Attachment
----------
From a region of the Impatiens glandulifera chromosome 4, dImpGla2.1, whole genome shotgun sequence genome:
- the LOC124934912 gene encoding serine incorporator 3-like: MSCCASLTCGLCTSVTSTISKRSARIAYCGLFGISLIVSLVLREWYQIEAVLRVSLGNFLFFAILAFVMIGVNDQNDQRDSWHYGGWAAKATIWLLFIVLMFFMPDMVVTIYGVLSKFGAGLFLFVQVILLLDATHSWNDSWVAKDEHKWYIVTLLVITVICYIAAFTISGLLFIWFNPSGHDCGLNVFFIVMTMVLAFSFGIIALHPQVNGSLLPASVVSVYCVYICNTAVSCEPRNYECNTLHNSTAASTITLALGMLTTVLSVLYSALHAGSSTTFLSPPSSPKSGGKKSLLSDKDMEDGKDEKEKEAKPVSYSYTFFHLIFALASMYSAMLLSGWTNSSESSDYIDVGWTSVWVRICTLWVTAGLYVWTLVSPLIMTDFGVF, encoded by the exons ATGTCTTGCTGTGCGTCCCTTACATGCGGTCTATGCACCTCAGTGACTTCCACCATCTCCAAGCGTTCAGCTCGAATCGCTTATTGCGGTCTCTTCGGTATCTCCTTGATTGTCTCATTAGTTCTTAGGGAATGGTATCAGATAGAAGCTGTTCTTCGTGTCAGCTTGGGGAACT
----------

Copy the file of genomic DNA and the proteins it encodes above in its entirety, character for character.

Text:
From a region of the Impatiens glandulifera chromosome 4, dImpGla2.1, whole genome shotgun sequence genome:
- the LOC124934912 gene encoding serine incorporator 3-like: MSCCASLTCGLCTSVTSTISKRSARIAYCGLFGISLIVSLVLREWYQIEAVLRVSLGNFLFFAILAFVMIGVNDQNDQRDSWHYGGWAAKATIWLLFIVLMFFMPDMVVTIYGVLSKFGAGLFLFVQVILLLDATHSWNDSWVAKDEHKWYIVTLLVITVICYIAAFTISGLLFIWFNPSGHDCGLNVFFIVMTMVLAFSFGIIALHPQVNGSLLPASVVSVYCVYICNTAVSCEPRNYECNTLHNSTAASTITLALGMLTTVLSVLYSALHAGSSTTFLSPPSSPKSGGKKSLLSDKDMEDGKDEKEKEAKPVSYSYTFFHLIFALASMYSAMLLSGWTNSSESSDYIDVGWTSVWVRICTLWVTAGLYVWTLVSPLIMTDFGVF, encoded by the exons ATGTCTTGCTGTGCGTCCCTTACATGCGGTCTATGCACCTCAGTGACTTCCACCATCTCCAAGCGTTCAGCTCGAATCGCTTATTGCGGTCTCTTCGGTATCTCCTTGATTGTCTCATTAGTTCTTAGGGAATGGTATCAGATAGAAGCTGTTCTTCGTGTCAGCTTGGGGAACT